Forty years of coral reef research is now available to USF students and scientists worldwide. Integrative Biology Professor Emeritus John Ogden, PhD, donated thousands of photos from his research on tropical coastal marine ecosystems along with their accompanying journal publications, maps, data and field diaries. It’s a living collection intended to provide a window to the past to help future oceanographic exploration.
“We are trying to convey what it’s like to do this kind of field work in the marine environment and what a particular place was like at the time,” said Ogden. “For example, coral reefs have changed greatly in the last three decades and science is trying to document change over time. These collections can provide a historical baseline.”
Ogden’s extensive research and documentation of coral reefs, seagrass and mangrove ecosystems has taken him across the globe, to places such as the Great Barrier Reef, numerous Pacific islands, many Caribbean islands and mainland regions and the Red Sea. One of his many projects was an expedition among the turtle-hunting Miskito Indians of Nicaragua to study how green turtles and hence people depend on seagrass meadows for their livelihood. The collections feature photos of myriad species of fishes, invertebrates and plants characteristic of each area. While handheld GPS units weren’t available for these early explorations, Ogden says the location of where most of the photos can be established within a square mile or closer. This allows new research to be conducted on a region’s trajectory of change over time.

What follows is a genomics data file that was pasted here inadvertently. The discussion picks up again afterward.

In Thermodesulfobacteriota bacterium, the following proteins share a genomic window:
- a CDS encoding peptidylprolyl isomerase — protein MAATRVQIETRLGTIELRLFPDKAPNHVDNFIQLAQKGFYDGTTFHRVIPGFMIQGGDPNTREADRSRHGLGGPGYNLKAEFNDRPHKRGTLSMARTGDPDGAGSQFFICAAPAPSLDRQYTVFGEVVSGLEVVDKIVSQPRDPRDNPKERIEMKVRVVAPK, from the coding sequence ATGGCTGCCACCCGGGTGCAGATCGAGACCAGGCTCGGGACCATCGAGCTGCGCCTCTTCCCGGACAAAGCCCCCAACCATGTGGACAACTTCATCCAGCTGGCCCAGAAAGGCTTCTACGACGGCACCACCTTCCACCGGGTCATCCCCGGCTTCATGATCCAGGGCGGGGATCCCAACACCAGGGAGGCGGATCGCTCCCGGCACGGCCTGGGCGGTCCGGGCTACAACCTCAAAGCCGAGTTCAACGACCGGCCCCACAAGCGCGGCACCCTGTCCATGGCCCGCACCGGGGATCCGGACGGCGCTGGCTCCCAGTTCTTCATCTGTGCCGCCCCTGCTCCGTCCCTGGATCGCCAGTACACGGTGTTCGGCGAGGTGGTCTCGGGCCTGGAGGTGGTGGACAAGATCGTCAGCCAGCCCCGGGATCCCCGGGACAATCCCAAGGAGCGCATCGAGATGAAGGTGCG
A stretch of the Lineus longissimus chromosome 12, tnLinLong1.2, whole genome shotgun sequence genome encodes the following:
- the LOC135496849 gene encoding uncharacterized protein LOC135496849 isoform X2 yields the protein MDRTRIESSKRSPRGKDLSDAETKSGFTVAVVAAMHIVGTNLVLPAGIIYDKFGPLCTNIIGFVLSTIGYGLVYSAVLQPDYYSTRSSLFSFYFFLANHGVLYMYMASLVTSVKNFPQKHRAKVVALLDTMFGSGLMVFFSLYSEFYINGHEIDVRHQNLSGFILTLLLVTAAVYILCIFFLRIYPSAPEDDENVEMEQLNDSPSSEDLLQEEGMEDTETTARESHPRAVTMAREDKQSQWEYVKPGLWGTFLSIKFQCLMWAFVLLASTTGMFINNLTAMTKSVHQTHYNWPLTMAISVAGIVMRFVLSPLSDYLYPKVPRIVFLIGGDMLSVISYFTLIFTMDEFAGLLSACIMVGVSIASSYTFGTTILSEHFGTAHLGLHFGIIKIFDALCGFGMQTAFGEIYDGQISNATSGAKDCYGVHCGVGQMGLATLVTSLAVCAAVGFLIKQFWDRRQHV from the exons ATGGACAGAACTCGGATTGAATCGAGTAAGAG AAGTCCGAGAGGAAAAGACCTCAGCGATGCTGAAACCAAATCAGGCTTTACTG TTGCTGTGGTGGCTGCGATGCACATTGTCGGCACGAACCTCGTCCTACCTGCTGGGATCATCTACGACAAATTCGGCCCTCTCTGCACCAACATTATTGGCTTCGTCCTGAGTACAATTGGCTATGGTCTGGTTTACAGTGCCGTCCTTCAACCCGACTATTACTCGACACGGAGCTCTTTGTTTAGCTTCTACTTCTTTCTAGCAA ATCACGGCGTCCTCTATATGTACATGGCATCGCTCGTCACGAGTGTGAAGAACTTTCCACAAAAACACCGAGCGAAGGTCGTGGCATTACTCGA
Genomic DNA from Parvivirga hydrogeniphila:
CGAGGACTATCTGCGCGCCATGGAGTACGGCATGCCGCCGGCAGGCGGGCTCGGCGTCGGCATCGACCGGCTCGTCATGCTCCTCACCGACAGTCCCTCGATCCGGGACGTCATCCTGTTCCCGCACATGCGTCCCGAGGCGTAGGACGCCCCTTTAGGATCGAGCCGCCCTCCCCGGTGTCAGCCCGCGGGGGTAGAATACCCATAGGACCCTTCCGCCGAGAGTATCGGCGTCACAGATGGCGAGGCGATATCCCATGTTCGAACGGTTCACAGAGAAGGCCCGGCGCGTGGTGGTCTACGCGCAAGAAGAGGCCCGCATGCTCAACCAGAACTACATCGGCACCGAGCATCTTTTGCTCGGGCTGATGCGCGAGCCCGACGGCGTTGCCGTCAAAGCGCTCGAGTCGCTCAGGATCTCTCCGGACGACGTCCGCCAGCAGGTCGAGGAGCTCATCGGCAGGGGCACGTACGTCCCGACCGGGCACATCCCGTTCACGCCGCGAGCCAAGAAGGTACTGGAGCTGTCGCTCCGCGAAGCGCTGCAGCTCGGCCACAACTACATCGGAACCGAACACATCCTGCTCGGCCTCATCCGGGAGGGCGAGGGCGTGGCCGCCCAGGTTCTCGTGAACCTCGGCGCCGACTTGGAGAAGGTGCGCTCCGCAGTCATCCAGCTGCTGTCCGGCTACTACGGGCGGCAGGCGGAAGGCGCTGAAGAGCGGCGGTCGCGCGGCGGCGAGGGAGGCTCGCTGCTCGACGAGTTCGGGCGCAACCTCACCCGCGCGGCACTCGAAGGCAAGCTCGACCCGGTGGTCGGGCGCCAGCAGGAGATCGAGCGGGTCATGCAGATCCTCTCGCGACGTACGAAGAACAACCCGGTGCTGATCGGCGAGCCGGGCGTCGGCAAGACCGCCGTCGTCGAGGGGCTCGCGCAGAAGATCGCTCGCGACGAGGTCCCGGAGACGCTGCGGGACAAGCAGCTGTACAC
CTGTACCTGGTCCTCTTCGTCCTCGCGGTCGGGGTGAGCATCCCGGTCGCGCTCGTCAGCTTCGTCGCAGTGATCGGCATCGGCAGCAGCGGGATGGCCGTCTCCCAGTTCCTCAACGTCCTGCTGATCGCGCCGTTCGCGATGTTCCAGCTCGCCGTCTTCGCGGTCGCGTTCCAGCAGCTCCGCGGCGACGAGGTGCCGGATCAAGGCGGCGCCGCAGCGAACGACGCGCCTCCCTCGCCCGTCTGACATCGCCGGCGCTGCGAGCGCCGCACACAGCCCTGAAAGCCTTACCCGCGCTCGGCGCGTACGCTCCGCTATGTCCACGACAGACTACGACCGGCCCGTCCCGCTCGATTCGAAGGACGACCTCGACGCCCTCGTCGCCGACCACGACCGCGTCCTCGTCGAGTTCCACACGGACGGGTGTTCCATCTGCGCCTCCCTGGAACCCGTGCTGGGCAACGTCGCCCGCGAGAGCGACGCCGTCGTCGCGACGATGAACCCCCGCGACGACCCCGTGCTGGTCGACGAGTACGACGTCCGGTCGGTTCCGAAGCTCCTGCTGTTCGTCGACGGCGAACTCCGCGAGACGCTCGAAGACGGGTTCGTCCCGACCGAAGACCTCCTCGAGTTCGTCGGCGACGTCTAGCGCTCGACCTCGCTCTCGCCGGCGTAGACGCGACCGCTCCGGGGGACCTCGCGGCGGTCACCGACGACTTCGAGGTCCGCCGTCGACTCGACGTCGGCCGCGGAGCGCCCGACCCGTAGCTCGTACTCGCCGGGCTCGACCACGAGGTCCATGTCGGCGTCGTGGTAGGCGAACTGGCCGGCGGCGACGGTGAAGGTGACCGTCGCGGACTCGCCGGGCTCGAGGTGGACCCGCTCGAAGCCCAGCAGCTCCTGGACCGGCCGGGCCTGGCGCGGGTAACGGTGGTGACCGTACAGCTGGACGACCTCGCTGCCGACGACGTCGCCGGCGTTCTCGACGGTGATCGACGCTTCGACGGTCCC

Ogden spent 22 years at USF and retired in 2010. During that time, he also served as director of the Florida Institute of Oceanography, the state’s designated organization for facilitating education and research at most of the institutions working in Florida’s marine and coastal environment. His collections are in the process of being digitized and will ultimately be available online to the public through the USF Libraries Digital Collections, which is currently collecting donations to assist in this effort.
In addition to the new collection, Ogden established the Dr. John Ogden Caribbean and Coral Reef Collection Fund, which provides support for collection digitization, preservation and upkeep of future collections, along with a scholarship component which will become available to USF students during the 2021-2020 school year.
If you are interested in providing support to the Dr. John Ogden Caribbean and Coral Reef Collection Fund, you can do so by visiting https://giving.usf.edu/online/gift/f/370032 or by contacting the USF Libraries Office of Development at 813-974-3888.